Men’s Wheelchair Basketball: Men win fourth in six-year span
March 12, 2014
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March 12, 2014
By Ryan Altman
A wild finish to the National Intercollegiate Wheelchair Basketball Tournament title game on March 8 capped off another championship season for the UW-Whitewater men’s wheelchair basketball team.
The ’Hawks’ victory in Arlington, Texas, gives the team its 11th national championship in program history and also marks its fourth title in the last six seasons.
The ’Hawks traveled to Texas for the 2014 NIWBT on March 6, wheelchair basketball’s own “March Madness.” The team entered as the No. 2 seed behind host University of Texas at Arlington (UT-A) and needed three wins for the elusive first place finish.
The ’Hawks earned the first of their three victories after swiftly beating Edinboro University, 76-19, in the quarterfinals. Junior Derrick Bisnett led all scorers with 29 points and eight rebounds.
“It was more us exposing their weaknesses,” head coach Jeremy Lade said. “We knew [Edinboro] would struggle with the transition.”
In the semifinals on Friday, the ’Hawks squared off against the University of Alabama.
The ’Hawks secured a berth in the championship game by defeating the Crimson Tide, 69-59, behind senior Jake Williams’ 26 points. Bisnett grabbed a game-high 14 rebounds.
The championship game against the UT-A Mavericks on March 8 provided a big challenge for the ’Hawks, as the Mavs were responsible for both of the team’s conference losses.
Ahead of the game, Lade said he altered the team’s game plan to adapt to UT-A’s size advantage.
“We forced them to take more outside shots, and it worked well,” Lade said. “On our offensive end, we spread our shooters and gave them the green light.”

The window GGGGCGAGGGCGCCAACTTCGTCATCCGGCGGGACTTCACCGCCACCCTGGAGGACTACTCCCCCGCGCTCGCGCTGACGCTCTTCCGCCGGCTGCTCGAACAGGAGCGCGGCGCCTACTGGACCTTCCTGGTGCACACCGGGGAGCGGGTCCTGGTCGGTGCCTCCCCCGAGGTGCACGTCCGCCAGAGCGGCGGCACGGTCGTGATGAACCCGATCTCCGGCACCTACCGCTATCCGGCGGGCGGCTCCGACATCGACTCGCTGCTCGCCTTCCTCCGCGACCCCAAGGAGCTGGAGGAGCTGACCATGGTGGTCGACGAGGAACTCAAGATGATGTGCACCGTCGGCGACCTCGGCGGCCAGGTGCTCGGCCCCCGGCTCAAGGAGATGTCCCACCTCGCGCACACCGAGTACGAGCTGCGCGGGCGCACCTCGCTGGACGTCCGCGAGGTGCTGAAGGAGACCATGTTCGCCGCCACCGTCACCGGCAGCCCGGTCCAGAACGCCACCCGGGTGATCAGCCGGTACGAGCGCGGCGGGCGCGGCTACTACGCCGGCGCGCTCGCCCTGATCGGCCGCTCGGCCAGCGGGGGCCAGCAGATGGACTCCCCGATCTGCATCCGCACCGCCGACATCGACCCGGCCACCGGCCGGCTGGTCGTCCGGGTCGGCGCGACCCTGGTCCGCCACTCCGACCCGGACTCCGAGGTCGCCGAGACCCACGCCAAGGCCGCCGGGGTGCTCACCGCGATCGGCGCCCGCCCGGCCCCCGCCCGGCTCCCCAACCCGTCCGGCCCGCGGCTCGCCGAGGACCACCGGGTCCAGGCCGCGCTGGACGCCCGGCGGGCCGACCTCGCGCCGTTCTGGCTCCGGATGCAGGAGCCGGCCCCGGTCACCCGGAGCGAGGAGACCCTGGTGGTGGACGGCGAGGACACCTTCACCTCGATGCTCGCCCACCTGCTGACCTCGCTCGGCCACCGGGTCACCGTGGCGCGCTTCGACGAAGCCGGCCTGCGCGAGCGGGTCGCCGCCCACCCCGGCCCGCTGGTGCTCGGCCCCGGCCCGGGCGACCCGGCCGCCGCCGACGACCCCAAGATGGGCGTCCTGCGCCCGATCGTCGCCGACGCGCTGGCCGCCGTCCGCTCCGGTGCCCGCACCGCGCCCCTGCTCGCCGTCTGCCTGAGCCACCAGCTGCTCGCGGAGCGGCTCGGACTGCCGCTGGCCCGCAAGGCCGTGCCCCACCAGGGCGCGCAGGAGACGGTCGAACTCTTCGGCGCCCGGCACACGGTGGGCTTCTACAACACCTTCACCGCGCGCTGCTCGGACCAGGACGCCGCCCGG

This strategy worked, as the ’Hawks utilized scoring from outside the post and took a 32-30 lead into halftime.
The ’Hawks and Mavs traded baskets throughout the second half, but the ’Hawks lost the lead with 10 seconds remaining. The Mavs took advantage of a missed free throw with 25 seconds left and quickly moved the ball up the court, hitting a 15-footer to give them a 54-53 lead.
The ’Hawks called a timeout on the ensuing possession and drew up a play designed to confuse the Mavs.
“They thought I was going to run behind a double screen, Derrick [Bisnett] did it instead,” Williams said regarding the “trick” play.
Using Williams as a decoy, the ’Hawks were able to find Bisnett open, and he hit what would become the game-winning shot with five seconds left on the clock.
“I looked up at the clock, and there were only a few seconds left, so we knew they were going to try getting the ball past half court,” Bisnett said about the final seconds. “We were saying let’s get a couple guys up to make them touch the ball.”
The Mavs were unable to respond in time, as a last-second desperation shot bounced off the rim, giving the ’Hawks the championship, 55-54.
Williams led the way with a double-double, scoring 24 points and dishing out 13 assists.
Not only did the ’Hawks take home a first place trophy, but several players also received national recognition.
Bisnett took home Player of the Game, First-Team All-American and Academic All-American awards. Freshman Dylan Fischbach received second-team honors.
“I was really excited about [the honors],” Bisnett said. “I worked really hard both inside and outside the gym during the season.”
For Lade, this is the fourth national championship during his coaching stint with the ’Hawks.
Lade said the team had gone 1-2 against UT-A during the regular season, but because they had not faced their starting lineup, this win was special in a different way.
“[The win] wasn’t as emotional for me,” Lade said. “It was a new batch of kids to do it.”